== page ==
Google Book Search will never have an effective competitor

MIT's Tech Review reports on a paper in the Stanford Technology Law Review, in which law/economic scholar Eric M. Fraser explains the anticompetitive aspects of the Google Book Search settlement that the Authors Guild has proposed. The Authors Guild -- a collection of 10,000 writers who had the gall to negotiate this deal on behalf of every writer, living and dead, all over the world -- completely ignored people like the Internet Archive's Brewster Kahle, who urged rightsholders to make a level playing-field for book-search be a prerequisite for any deal. As Kahle says, "Book-search should be like web-search." That is, it should be open to anyone with a good idea and some servers.
- The settlement allows Google to sell copies of works that no other organization in the U.S. can sell: so-called "orphaned" works where the original copyright holder cannot be located because, for instance, they went out of business, of poor record-keeping or mergers. This could eventually constitute the bulk of Google Books. As Fraser puts it, "No other firm has ever been able to legally copy orphan works."

- The settlement allows Google to do things that no one else can reasonably expect to ever be able to do. That's because the only way any other potential competitor for Google Books could reach the agreement it has with publishers--a class action agreement that gives Google default rights to all books ever published in the U.S. unless the holder of their copyright contacts Google to opt out--would be for that competitor to do what Google did: illegally scan the books and then hope for a good outcome when slapped with a class-action suit by all the country's publishers.

- This means that under the current settlement, there is no reasonable expectation that a competitor to Google Books will or could ever arise. Because Google will be allowed to set prices more or less in collusion with publishers, this will give Google no effective competitors in this space. Google will be a de-facto monopoly. "The parties to the actual lawsuit--Google on the one side and authors/publishers on the other side--all benefit from the settlement agreement because it enables collusive pricing," Fraser said via email.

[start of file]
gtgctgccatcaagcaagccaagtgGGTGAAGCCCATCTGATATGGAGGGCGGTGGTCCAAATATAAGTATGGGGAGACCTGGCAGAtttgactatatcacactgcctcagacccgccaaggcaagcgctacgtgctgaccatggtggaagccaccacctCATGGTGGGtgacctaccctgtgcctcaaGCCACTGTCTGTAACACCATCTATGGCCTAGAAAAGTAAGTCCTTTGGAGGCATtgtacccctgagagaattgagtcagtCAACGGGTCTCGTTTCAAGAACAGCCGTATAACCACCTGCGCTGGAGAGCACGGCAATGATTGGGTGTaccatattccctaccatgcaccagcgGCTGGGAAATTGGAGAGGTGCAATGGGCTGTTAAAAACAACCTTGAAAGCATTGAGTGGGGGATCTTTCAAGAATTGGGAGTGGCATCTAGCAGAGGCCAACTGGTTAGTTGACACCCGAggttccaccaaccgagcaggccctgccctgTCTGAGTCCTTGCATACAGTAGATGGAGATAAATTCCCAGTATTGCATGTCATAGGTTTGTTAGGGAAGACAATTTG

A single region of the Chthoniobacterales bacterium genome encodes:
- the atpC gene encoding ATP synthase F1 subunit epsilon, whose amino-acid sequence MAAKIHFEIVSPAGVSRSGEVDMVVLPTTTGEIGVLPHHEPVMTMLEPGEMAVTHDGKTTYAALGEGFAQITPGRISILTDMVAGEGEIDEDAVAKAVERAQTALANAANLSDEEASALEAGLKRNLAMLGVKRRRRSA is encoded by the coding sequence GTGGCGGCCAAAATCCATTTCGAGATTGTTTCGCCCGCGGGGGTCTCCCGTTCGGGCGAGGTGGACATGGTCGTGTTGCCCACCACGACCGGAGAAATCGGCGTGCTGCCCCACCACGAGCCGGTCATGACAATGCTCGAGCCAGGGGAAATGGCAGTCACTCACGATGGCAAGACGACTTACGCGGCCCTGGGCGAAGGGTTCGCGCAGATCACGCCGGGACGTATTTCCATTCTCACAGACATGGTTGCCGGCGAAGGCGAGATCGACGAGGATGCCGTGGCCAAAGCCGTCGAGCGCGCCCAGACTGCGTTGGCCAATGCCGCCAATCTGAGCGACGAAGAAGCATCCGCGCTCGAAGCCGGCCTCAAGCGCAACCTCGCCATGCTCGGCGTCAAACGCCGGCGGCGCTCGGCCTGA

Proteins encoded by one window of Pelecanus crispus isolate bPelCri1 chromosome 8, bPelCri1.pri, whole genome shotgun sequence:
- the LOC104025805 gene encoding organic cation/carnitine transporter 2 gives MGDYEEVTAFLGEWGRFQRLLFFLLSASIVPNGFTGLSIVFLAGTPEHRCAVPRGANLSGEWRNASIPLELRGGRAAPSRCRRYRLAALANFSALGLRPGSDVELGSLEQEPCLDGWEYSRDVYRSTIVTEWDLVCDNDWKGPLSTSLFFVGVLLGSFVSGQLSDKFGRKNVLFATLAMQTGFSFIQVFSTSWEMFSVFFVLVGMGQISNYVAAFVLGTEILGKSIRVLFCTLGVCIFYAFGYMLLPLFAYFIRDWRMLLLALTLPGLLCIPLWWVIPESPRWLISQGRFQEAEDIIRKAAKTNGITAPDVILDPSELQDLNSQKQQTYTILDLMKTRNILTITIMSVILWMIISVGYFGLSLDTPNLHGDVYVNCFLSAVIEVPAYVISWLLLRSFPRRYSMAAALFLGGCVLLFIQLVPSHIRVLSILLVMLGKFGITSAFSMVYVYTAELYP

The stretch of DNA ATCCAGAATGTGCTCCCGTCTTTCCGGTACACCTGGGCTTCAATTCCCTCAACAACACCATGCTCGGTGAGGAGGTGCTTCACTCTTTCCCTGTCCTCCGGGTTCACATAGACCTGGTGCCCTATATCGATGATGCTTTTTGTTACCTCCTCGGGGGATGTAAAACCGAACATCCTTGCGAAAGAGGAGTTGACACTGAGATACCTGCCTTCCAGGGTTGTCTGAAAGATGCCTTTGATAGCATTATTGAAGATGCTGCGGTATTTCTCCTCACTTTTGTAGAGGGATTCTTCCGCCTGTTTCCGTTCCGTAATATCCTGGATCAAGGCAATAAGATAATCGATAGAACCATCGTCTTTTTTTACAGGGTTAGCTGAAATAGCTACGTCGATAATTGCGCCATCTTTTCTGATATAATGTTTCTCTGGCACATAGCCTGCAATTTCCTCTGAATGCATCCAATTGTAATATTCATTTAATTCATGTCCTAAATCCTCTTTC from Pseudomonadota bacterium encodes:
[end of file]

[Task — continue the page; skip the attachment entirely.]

Let's be clear: I'm delighted that Google has figured out a way to bring back orphan works -- I just wish that the Authors Guild and Publishers' Association had the foresight to understand that vesting all this power with one firm (even one I admire as much as Google) was disastrous policy.

I also disagree with the idea that scanning books for the purpose of indexing them is illegal -- making a copy of a copyrighted work in order to generate an index is fair use, and it takes place billions of times every day, as search engines crawl the web (itself made up of largely copyrighted works), doing exactly that.

Why There Can Never Be A Competitor to Google Books

Antitrust and the Google Books Settlement: The Problem of Simultaneity, Eric M. Fraser, Stanford Technology Law Review

(Thanks, Melinda!)


  1. Couldn’t a deep-pocketed competitor do the same thing Google did? Start scanning orphaned-work books in large numbers, and when publishers sue, countersue for violations of the antitrust laws, accusing the Authors’ Guild, the publishers and Google of setting up an illegal monopoly?

  2. I do really like this idea, all that knowledge available and searchable is pretty cool. And I don’t mind Google maybe money off of it either, but Google having exclusive rights, even if it is only in America, is no good. And I wonder, if Google has these rights, could they easily edit books without people realizing what they did?

  3. All this fuss about orphaned works?

    If they woulg generate any money they would not be orphaned in the first place.

  4. Blah Blah Blah … orphaned works.